Learn how to make popular Chinese dumplings jiao zi that can be boiled (shui jiao) or pan-fried (guo tie) with juicy fillings. Homemade jiao zi is the best!
Wrapping jiao zi is seriously one of my favorite things to do. I found it a therapeutic activity 🙂 It’s also one of the things that most Chinese families do together for Chinese New Year celebration. Everyone gathers around the table, they roll, they wrap, they chit chat 🙂 Jiao zi is one of the-must-have foods for celebrating CNY. The shape of the jiao zi resembles the ancient Chinese gold and silver and hence it represents wealth.
Jiao zi is also a general term for dumplings in Chinese cookery. It is called jiao zi because of its horn shape. If you are new to Asian cooking, you may be wondering, how about wontons ? aren’t they considered dumplings ? yes they are, but they aren’t considered in the jiao zi’s group. The skins used to wrap the fillings for jiao zi and wonton are different though. Jiao zi’s skin is made of just flour and water, hence the “paler” color, while wonton’s skin is made of egg, flour and water and you can tell from its yellowish color. Jiao zi is usually made with meat fillings and some veggies. This may vary slightly too from recipe to recipe. It’s not difficult to make your own jiao zi once you get a hang of it and they can be delicious appetizers in no time.
CHINESE BOILED DUMPLINGS AND POTSTICKER DUMPLINGS
Jiao zi can be boiled in water, which is called Shui Jiao (水饺) and pan-fried on the stove, which is called potstickers (鍋貼). Guo tie literally means stick to the pot. The Japanese gyoza is a similar concept to Chinese guo tie.
THIS RECIPE IS CONVENIENT
Making the filling for jiao zi is really not difficult at all. Making the wrapper from scracth does take some time. I prefer to use premade potsticker wrappers. They are usually at the refrigerated section or sometimes in the frozen section. If it’s frozen, just thaw them in the fridge overnight and they are ready to be used after that. Make sure you get the right wrapper. Jiao zi wrapper is thicker and round in shape.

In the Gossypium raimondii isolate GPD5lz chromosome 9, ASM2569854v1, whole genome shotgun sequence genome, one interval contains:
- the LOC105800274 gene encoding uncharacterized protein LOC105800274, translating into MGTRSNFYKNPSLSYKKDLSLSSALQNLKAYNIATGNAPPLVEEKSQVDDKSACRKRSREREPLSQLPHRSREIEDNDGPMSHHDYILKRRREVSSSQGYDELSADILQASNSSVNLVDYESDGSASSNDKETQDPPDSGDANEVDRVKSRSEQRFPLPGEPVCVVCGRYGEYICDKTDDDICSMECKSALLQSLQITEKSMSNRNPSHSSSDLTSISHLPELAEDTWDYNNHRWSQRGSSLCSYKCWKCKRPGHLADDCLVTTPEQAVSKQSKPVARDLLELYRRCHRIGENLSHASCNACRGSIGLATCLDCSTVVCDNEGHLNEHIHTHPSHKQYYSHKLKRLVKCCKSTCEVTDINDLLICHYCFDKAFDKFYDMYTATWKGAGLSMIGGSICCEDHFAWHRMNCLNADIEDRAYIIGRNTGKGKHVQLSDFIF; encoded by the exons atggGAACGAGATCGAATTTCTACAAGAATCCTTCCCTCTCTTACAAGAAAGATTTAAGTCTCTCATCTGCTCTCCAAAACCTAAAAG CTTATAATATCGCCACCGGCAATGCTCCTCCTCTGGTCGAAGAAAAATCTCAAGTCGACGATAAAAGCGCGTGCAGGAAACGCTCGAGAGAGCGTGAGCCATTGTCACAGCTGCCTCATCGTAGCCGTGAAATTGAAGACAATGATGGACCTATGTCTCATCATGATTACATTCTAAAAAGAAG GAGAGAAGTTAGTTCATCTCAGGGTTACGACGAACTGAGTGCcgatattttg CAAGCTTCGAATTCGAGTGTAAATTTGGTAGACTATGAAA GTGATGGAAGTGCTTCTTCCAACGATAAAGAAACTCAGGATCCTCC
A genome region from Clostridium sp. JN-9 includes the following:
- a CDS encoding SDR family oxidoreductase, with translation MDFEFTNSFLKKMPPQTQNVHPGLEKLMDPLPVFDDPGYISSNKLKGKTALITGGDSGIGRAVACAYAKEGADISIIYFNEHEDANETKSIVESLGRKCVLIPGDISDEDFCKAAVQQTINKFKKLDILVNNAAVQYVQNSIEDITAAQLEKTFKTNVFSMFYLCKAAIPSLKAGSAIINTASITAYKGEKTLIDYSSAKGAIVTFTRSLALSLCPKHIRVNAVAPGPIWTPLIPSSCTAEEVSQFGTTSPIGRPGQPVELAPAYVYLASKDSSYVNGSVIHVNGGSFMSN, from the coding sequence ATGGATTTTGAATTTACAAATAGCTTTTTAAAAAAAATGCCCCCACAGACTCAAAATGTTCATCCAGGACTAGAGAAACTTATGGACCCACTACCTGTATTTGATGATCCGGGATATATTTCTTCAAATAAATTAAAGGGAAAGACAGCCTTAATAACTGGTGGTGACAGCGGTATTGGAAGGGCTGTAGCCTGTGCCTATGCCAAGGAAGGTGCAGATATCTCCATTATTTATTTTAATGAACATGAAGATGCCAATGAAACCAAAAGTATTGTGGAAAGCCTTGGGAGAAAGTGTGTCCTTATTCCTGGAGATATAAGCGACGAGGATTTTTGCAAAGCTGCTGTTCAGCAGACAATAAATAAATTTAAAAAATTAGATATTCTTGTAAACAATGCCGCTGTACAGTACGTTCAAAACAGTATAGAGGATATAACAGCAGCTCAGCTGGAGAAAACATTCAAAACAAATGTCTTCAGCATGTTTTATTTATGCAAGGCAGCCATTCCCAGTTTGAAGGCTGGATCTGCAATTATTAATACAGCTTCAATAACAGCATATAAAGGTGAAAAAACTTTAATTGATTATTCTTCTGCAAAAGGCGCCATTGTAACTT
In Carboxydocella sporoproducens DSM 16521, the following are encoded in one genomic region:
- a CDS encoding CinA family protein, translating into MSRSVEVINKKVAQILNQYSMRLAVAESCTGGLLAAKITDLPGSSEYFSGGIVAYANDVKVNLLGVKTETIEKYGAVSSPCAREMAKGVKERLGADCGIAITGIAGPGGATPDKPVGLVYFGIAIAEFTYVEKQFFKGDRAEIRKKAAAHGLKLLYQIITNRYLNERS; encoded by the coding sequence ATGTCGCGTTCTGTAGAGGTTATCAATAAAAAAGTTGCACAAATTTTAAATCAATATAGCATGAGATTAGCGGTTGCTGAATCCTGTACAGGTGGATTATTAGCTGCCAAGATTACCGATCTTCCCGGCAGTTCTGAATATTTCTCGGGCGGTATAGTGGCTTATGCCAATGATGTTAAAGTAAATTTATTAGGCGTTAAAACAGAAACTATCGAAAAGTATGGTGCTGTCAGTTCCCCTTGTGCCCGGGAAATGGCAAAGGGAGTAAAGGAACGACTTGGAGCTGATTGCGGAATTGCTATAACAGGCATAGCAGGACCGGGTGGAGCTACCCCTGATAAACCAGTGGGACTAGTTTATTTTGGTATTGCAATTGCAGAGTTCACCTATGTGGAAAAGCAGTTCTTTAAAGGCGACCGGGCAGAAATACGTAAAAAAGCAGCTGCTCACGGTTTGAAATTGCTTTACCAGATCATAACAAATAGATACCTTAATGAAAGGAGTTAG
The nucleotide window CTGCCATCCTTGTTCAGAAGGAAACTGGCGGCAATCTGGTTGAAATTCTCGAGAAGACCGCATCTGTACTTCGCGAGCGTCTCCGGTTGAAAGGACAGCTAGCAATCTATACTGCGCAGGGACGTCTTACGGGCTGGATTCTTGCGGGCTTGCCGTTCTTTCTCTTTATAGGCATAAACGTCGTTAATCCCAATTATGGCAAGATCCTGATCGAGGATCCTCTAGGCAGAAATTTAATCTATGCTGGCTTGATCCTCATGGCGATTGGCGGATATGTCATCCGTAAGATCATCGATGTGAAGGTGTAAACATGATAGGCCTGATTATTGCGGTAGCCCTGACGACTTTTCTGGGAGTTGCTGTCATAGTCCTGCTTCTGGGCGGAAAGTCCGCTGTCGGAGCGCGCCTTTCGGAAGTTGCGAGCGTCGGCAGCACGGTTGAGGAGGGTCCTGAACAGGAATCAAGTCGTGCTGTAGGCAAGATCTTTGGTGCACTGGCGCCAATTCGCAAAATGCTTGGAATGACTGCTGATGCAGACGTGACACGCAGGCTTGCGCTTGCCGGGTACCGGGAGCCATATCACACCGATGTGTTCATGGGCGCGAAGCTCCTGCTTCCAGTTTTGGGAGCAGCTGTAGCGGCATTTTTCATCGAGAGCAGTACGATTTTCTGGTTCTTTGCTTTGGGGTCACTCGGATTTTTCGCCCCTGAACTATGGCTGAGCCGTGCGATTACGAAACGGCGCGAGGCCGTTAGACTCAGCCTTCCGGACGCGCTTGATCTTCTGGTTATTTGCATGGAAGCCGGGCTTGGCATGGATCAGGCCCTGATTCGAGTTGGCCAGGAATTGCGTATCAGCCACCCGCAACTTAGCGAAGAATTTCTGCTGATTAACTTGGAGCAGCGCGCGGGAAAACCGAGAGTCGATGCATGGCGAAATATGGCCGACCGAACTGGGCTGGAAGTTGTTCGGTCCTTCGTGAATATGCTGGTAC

TIPS FOR REALLY GOOD CHINESE DUMPLING FILLING
1. Choose pork with some fat
This is a must for moist and flavorful filling. If you use lean meat, well, it’s healthier, but do expect healthy result too 🙂
2. Use egg
The addition of egg also helps to keep the filling moist
3. Use oil
I mean..this makes sense right?
3. Use cornstarch
Mom likes to add a bit of cornstarch to meat filling like this. It helps to make the meat more tender
4. Add the vegetable last
I use chopped Napa cabbage for this recipe and so it’s important to add the veggies last after the meat is marinated or the vegetables will start “oozing” out water and makes the filling too watery
5. Allow enough time to marinate
Allow at least 1 hour to marinate the filling. I like to marinate overnight (up to 12 hours) for maximum flavor
HOW TO FOLD TRADITIONAL PLEATED JIAO ZI
I wrapped the dumplings in three different ways. From simple to some more interesting pleats
1. TRADITIONAL PLEATS
Place a small amount of filling in the middle of the wrap. When you start to get the hang of it, you can fill up with more filling. Dab water around the edge of the wrapper
Fold into half, but don’t seal yet. Just pinch the middle part together
Then start to fold a little bit of the wrapper towards the center. Fold and press to seal. Continue with next fold and press
Now you are done with one side. Fold and press the other side towards the center
This is how it looks like after it’s done
2. LEAF PLEATS
This version has pleats on both sides versus just one side like in traditional pleats. Place a small amount of filling not in the middle, but following the length of the wrap. When you start to get the hang of it, you can fill up with more filling. Dab water around the edge of the wrapper